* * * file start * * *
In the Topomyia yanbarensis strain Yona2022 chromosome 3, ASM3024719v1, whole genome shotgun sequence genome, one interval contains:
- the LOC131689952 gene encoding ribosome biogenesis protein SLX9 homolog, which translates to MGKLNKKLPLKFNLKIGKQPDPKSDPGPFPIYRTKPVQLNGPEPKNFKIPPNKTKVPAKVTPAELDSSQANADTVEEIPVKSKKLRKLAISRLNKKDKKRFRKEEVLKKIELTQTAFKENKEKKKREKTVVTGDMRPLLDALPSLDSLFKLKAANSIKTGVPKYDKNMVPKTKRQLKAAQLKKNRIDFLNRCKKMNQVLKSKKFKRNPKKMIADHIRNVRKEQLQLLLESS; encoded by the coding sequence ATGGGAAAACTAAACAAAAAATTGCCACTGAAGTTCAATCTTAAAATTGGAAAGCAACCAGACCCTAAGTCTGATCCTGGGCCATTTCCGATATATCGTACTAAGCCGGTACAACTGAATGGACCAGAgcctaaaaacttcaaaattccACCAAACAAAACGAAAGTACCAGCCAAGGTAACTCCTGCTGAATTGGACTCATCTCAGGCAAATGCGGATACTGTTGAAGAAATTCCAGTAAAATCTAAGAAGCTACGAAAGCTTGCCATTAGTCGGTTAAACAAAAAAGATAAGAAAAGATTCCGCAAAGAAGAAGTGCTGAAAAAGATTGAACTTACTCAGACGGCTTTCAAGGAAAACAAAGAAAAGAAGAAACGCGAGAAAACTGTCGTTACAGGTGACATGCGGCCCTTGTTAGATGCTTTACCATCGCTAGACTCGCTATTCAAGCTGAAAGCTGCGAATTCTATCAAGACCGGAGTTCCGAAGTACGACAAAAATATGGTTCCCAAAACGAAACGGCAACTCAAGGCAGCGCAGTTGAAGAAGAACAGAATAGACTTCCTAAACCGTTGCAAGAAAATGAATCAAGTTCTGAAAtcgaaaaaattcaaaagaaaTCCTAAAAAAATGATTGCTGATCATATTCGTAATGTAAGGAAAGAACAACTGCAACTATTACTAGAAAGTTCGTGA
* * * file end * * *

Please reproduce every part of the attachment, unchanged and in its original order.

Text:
In the Topomyia yanbarensis strain Yona2022 chromosome 3, ASM3024719v1, whole genome shotgun sequence genome, one interval contains:
- the LOC131689952 gene encoding ribosome biogenesis protein SLX9 homolog, which translates to MGKLNKKLPLKFNLKIGKQPDPKSDPGPFPIYRTKPVQLNGPEPKNFKIPPNKTKVPAKVTPAELDSSQANADTVEEIPVKSKKLRKLAISRLNKKDKKRFRKEEVLKKIELTQTAFKENKEKKKREKTVVTGDMRPLLDALPSLDSLFKLKAANSIKTGVPKYDKNMVPKTKRQLKAAQLKKNRIDFLNRCKKMNQVLKSKKFKRNPKKMIADHIRNVRKEQLQLLLESS; encoded by the coding sequence ATGGGAAAACTAAACAAAAAATTGCCACTGAAGTTCAATCTTAAAATTGGAAAGCAACCAGACCCTAAGTCTGATCCTGGGCCATTTCCGATATATCGTACTAAGCCGGTACAACTGAATGGACCAGAgcctaaaaacttcaaaattccACCAAACAAAACGAAAGTACCAGCCAAGGTAACTCCTGCTGAATTGGACTCATCTCAGGCAAATGCGGATACTGTTGAAGAAATTCCAGTAAAATCTAAGAAGCTACGAAAGCTTGCCATTAGTCGGTTAAACAAAAAAGATAAGAAAAGATTCCGCAAAGAAGAAGTGCTGAAAAAGATTGAACTTACTCAGACGGCTTTCAAGGAAAACAAAGAAAAGAAGAAACGCGAGAAAACTGTCGTTACAGGTGACATGCGGCCCTTGTTAGATGCTTTACCATCGCTAGACTCGCTATTCAAGCTGAAAGCTGCGAATTCTATCAAGACCGGAGTTCCGAAGTACGACAAAAATATGGTTCCCAAAACGAAACGGCAACTCAAGGCAGCGCAGTTGAAGAAGAACAGAATAGACTTCCTAAACCGTTGCAAGAAAATGAATCAAGTTCTGAAAtcgaaaaaattcaaaagaaaTCCTAAAAAAATGATTGCTGATCATATTCGTAATGTAAGGAAAGAACAACTGCAACTATTACTAGAAAGTTCGTGA